A case for Bayesianism in clinical trials

D A Berry
Statistics in Medicine 1993, 12 (15-16): 1377-93; discussion 1395-404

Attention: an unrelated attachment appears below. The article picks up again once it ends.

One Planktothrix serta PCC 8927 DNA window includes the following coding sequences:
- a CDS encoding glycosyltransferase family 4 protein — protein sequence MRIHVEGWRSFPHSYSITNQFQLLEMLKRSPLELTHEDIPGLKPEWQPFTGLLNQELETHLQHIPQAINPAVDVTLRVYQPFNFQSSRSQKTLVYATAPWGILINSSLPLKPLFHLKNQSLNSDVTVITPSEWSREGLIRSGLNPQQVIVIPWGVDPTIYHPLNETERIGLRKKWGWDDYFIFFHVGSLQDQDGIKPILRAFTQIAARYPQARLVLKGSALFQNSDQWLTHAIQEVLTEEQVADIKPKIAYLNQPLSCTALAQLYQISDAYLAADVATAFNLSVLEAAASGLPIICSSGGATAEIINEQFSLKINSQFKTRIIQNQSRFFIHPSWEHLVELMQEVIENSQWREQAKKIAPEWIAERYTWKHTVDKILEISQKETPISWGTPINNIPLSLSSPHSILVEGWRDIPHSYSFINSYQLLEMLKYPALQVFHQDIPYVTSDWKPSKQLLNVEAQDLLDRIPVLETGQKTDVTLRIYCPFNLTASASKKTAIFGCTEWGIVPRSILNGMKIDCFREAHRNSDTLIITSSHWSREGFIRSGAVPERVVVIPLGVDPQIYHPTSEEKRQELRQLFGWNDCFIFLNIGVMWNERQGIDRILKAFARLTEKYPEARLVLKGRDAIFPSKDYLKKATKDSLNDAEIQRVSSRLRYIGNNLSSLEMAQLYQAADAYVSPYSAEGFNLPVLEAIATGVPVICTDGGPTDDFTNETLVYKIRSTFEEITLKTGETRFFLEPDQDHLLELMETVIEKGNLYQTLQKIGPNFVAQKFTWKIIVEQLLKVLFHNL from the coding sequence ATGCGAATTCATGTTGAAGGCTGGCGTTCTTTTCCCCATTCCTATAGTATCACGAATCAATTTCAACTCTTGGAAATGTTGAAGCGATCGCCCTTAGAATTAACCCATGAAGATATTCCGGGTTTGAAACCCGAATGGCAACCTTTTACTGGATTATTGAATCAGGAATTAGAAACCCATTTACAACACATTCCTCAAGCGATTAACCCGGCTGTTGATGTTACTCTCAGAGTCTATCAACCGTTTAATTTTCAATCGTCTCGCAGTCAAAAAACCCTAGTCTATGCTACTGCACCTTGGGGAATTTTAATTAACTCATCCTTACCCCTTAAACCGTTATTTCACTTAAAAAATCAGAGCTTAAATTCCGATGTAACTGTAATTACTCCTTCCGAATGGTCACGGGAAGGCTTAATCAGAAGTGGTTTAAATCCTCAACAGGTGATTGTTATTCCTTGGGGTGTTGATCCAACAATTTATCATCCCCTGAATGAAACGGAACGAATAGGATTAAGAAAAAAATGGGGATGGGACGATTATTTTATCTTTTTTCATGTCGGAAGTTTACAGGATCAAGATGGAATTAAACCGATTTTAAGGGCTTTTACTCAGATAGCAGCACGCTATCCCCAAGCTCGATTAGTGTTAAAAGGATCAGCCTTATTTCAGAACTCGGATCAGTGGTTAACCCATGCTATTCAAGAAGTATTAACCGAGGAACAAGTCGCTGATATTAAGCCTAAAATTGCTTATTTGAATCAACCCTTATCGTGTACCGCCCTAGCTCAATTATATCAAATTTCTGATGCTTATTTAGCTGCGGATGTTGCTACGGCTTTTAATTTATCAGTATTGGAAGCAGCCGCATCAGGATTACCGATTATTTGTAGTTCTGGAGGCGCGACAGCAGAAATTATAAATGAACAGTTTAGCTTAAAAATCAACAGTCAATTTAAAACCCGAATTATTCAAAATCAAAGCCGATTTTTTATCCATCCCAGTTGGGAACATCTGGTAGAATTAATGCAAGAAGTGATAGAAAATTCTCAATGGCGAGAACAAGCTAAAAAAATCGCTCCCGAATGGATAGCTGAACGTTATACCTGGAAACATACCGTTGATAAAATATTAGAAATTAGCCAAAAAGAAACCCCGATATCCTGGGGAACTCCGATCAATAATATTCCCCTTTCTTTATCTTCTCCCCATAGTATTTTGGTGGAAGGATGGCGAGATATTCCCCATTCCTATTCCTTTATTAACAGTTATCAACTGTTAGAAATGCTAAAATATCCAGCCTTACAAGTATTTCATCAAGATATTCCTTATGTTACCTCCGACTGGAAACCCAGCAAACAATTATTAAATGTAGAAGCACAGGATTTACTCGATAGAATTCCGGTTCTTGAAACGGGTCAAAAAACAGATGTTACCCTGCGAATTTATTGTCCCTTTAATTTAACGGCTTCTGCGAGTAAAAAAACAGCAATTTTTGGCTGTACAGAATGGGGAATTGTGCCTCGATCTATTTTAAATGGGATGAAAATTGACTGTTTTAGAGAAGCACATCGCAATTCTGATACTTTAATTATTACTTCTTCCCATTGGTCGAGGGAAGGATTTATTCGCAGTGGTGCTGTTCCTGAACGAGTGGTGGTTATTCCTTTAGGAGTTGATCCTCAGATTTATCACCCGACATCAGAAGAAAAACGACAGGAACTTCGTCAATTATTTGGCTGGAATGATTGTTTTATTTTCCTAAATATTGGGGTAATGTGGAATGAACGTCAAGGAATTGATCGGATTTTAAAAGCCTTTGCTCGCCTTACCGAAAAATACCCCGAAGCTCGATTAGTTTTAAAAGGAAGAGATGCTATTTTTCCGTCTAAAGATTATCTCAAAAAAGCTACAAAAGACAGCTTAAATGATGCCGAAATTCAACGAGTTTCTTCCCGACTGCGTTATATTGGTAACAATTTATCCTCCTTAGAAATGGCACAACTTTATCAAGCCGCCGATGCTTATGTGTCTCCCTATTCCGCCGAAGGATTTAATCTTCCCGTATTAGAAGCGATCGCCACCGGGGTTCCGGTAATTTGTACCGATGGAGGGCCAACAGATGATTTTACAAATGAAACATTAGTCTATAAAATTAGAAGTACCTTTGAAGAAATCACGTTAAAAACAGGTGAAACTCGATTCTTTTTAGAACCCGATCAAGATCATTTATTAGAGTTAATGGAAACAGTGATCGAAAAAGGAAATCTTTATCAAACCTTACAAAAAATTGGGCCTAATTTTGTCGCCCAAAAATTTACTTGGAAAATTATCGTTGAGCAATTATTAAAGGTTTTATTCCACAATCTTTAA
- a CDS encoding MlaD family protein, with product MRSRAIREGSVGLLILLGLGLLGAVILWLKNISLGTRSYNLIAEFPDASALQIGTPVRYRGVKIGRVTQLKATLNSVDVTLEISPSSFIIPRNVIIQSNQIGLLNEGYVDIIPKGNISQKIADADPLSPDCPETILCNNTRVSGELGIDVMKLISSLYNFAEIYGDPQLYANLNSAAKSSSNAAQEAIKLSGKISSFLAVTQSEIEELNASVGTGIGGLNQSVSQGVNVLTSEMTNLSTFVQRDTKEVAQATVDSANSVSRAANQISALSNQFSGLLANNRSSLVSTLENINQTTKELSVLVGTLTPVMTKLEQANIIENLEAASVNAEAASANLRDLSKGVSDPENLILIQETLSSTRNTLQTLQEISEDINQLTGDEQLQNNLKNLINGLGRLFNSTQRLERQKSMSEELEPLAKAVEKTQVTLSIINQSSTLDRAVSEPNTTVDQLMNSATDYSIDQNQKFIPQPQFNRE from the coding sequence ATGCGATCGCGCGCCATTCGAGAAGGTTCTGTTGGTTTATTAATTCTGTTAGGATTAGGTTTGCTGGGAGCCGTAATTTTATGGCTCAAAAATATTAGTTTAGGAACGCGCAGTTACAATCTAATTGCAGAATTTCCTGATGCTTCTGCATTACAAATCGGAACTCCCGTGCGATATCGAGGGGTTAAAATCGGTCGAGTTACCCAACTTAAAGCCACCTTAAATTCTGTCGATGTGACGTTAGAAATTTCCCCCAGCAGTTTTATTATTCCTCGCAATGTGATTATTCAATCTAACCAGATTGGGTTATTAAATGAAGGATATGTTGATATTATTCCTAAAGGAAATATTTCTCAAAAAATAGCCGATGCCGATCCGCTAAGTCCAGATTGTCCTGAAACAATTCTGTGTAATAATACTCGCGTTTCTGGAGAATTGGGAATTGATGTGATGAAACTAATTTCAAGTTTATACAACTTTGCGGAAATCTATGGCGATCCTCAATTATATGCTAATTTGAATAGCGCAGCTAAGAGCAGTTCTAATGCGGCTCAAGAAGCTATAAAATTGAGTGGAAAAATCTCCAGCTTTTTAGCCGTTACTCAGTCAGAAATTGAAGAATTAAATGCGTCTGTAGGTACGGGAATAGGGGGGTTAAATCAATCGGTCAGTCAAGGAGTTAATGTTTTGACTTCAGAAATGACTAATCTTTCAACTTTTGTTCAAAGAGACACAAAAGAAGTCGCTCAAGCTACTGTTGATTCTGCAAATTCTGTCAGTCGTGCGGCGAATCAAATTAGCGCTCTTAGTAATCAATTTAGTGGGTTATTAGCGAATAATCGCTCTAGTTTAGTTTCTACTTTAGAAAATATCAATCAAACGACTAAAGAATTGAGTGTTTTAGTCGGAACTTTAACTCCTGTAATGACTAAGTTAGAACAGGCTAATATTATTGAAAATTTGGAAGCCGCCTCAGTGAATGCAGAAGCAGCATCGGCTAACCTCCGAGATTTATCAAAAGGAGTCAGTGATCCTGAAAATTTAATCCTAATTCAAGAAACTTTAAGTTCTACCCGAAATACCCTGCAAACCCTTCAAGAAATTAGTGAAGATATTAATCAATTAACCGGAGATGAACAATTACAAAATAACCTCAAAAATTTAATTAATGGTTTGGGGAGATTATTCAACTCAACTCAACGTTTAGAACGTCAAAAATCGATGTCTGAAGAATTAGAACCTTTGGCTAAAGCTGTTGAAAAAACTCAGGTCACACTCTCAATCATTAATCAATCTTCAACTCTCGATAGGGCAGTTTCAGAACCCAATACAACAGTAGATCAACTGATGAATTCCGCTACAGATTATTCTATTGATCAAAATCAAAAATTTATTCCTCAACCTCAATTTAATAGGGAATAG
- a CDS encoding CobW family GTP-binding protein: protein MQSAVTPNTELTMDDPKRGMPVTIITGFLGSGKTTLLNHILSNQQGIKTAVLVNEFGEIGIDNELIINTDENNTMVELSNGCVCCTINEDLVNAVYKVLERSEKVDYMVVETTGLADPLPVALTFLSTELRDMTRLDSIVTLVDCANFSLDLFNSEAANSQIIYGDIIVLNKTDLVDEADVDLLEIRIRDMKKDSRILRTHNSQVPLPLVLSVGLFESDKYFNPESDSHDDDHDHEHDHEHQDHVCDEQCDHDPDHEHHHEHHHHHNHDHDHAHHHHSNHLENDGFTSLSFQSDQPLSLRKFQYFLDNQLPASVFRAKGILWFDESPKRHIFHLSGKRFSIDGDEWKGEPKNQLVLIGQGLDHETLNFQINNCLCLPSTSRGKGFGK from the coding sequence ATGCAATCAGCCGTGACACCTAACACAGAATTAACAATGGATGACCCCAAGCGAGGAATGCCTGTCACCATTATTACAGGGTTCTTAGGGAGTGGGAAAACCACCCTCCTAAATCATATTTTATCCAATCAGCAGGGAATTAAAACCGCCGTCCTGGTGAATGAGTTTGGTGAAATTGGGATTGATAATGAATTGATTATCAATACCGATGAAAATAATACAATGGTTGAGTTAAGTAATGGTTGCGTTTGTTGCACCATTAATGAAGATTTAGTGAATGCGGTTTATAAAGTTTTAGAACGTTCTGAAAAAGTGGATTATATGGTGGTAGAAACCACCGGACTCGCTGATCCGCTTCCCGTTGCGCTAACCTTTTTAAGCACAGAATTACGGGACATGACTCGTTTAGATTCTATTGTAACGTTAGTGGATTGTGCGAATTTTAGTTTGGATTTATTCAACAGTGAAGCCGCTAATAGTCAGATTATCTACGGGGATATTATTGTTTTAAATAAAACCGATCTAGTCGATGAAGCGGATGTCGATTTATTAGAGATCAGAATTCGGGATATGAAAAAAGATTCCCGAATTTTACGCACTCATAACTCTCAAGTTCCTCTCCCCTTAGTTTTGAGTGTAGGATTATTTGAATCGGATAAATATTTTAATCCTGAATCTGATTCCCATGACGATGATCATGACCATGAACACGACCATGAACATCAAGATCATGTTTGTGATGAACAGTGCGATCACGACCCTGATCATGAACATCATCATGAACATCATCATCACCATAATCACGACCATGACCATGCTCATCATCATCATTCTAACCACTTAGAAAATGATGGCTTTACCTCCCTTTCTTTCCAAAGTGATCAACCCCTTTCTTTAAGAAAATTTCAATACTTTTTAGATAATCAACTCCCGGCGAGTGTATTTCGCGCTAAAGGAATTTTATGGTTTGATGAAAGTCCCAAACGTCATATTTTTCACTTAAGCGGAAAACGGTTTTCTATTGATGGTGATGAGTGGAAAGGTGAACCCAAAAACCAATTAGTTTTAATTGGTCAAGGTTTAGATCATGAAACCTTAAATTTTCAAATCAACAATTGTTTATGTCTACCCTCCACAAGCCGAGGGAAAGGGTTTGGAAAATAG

This paper describes a Bayesian approach to the design and analysis of clinical trials, and compares it with the frequentist approach. Both approaches address learning under uncertainty. But they are different in a variety of ways. The Bayesian approach is more flexible. For example, accumulating data from a clinical trial can be used to update Bayesian measures, independent of the design of the trial. Frequentist measures are tied to the design, and interim analyses must be planned for frequentist measures to have meaning. Its flexibility makes the Bayesian approach ideal for analysing data from clinical trials. In carrying out a Bayesian analysis for inferring treatment effect, information from the clinical trial and other sources can be combined and used explicitly in drawing conclusions. Bayesians and frequentists address making decisions very differently. For example, when choosing or modifying the design of a clinical trial, Bayesians use all available information, including that which comes from the trial itself. The ability to calculate predictive probabilities for future observations is a distinct advantage of the Bayesian approach to designing clinical trials and other decisions. An important difference between Bayesian and frequentist thinking is the role of randomization.

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